Wednesday, November 18, 2020

A Nearly Impossible Mission Is Completed

On location beside the Rialto Pescaria, 17 October 2020

Mission Impossible is the name of the film franchise (none of which I've seen, I should admit up front), but obviously the challenges faced can't be literally insurmountable or they wouldn't have managed to get six pictures in the can since 1996. The seventh, however, or at least the filming of it, was anything but lucky. 

Their shoot in Venice began last winter and was ultimately shut down in late February, along with the rest of the city, by the coronavirus.

In the middle of October, after a summer of declining virus cases, production returned to the city--only to be shut down again after one week because of new coronavirus concerns.

But even as the caseload grew in the Veneto (and Europe) and Venice emptied out of its greatly-reduced wash of summer visitors, filming resumed last week with more attention to preventive measures against the virus.

Just a couple of evenings ago I passed by a tent set up in Campiello del Sol: through a gap in its flaps I caught sight of a lab coat; outside it stood a few dark clad people, each with a document in hand. Though I couldn't actually see inside the tent, it appeared to be a Covid testing station, and at first I was surprised that a temporary public health venture would be tucked away in such an obscure little campo.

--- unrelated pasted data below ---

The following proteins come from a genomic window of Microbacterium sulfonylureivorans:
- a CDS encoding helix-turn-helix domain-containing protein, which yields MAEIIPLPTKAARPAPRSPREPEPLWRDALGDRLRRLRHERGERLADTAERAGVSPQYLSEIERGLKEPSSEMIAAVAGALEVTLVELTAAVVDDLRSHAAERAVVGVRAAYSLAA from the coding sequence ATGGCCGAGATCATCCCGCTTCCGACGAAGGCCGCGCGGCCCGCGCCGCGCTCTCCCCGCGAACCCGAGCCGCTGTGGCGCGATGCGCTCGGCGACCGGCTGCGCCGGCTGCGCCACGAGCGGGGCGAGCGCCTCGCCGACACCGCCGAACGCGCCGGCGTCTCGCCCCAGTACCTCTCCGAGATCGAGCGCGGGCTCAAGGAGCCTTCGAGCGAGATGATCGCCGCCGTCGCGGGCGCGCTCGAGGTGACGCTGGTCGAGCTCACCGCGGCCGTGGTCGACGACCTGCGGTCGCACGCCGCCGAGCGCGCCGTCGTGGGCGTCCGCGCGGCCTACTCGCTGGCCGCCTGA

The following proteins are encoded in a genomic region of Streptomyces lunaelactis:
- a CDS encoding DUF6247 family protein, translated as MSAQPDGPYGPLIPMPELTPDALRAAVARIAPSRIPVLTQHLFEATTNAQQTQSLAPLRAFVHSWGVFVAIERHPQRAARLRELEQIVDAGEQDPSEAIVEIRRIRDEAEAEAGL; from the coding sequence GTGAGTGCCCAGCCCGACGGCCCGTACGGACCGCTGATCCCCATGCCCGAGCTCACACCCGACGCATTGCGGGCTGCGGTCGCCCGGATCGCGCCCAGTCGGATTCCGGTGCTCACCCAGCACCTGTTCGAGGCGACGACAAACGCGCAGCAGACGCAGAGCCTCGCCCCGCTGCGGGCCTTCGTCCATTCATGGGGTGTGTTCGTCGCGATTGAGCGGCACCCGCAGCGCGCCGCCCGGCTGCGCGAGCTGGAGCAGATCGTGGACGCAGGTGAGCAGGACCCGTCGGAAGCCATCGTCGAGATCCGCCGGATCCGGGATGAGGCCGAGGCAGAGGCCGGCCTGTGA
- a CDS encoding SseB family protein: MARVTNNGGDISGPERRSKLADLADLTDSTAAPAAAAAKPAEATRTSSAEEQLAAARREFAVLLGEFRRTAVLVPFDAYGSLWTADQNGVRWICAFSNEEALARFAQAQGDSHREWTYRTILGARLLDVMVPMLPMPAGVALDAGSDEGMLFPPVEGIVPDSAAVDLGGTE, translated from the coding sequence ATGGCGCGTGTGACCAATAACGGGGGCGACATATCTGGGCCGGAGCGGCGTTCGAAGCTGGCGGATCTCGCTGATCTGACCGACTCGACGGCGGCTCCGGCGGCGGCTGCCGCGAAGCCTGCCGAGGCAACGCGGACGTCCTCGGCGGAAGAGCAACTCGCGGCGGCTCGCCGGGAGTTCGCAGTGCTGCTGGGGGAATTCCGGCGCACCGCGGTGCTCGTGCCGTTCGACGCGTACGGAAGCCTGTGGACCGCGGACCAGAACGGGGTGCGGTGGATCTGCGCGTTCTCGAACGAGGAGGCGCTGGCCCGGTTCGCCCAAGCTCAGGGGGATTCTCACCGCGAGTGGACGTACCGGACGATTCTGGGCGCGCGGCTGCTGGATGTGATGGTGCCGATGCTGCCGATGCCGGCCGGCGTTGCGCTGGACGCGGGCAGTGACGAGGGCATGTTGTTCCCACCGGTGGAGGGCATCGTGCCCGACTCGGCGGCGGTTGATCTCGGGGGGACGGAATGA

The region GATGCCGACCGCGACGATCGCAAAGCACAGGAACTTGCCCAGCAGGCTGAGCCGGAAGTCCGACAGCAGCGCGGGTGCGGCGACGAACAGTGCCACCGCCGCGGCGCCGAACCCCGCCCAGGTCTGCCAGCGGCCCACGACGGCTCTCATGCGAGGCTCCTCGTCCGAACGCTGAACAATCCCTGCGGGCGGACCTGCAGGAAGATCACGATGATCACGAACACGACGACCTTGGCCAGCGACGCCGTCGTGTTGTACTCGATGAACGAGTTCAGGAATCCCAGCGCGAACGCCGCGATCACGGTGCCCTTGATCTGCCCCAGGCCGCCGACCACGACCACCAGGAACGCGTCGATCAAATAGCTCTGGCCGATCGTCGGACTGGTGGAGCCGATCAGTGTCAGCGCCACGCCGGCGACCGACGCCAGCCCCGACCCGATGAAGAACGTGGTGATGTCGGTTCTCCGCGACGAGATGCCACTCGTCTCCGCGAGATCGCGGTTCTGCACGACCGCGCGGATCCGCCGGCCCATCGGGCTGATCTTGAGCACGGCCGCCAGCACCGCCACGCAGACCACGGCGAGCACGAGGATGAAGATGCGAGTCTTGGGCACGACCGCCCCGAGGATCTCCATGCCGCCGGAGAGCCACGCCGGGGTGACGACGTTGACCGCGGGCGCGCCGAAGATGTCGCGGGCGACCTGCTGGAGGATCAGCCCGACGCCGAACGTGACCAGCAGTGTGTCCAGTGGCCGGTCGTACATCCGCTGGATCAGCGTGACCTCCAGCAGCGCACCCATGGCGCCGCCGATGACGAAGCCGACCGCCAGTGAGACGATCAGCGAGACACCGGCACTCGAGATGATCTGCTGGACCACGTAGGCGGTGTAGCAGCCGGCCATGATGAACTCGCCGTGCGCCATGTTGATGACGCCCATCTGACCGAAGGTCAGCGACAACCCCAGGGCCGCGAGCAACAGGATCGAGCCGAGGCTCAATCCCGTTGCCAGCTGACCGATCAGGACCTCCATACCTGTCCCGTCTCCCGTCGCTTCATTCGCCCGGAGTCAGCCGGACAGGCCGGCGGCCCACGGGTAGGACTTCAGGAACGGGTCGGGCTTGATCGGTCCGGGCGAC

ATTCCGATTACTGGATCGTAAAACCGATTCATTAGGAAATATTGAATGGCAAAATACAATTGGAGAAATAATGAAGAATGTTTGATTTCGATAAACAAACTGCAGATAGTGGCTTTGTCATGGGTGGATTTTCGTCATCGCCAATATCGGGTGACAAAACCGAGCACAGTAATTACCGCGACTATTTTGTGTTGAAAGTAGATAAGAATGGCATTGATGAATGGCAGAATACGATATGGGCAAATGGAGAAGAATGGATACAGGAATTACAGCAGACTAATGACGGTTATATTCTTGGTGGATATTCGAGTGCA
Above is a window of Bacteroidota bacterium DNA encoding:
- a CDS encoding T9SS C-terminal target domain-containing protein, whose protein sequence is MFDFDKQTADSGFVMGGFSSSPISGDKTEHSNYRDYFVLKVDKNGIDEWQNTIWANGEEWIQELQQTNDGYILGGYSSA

But it wasn't for the public, I realized a few minutes later. The tent was a short distance from Calle dei Boteri, which was being prepped as a location for later that night, and the tests were being administered to everyone who'd be working on or around the set.

Last night night the filming of the nearly-impossible, or at least long-delayed, mission was finished. And tonight the restaurants around the location set that had been hired out to serve as food service hubs, or provide access to restrooms, are once again dark and shuttered. And the score of drivers who waited all night in their mototopi moored along Fondamenta Riva Olio, watching videos on their smartphones, along with the dozens of sentries hired to control all routes of access to the set, are probably at home--which is surely much warmer and more comfortable, but is unlikely to pay as well.

Ca' D'Oro lit by film lighting, 17 November 2020 (above and below)


  1. Wondered what all the lighting rigs etc., in St Mark's Square on ther timelapse were for - probably linked with that? (Fantastic watching them de-rigging at such speed!)

    1. Yes, Ella, one night our son took an image with his phone of the Piazza lit up as bright as day, he said--and perhaps they were actually feigning daylight, I don't know. But they do move a lot of equipment in and out quite deftly!

  2. Complimenti, the last picture is gorgeous...!
    Btw I watched via Skyline webcam (Hotel Concordia) the nocturnal activities in the Piazza, that was a quite amazing illumination engineering.

    1. Thanks, Brigitte, the water was so incredibly still--and I don't think it was because MOSE was raised that night (which is now a possbility when one sees the canals so still).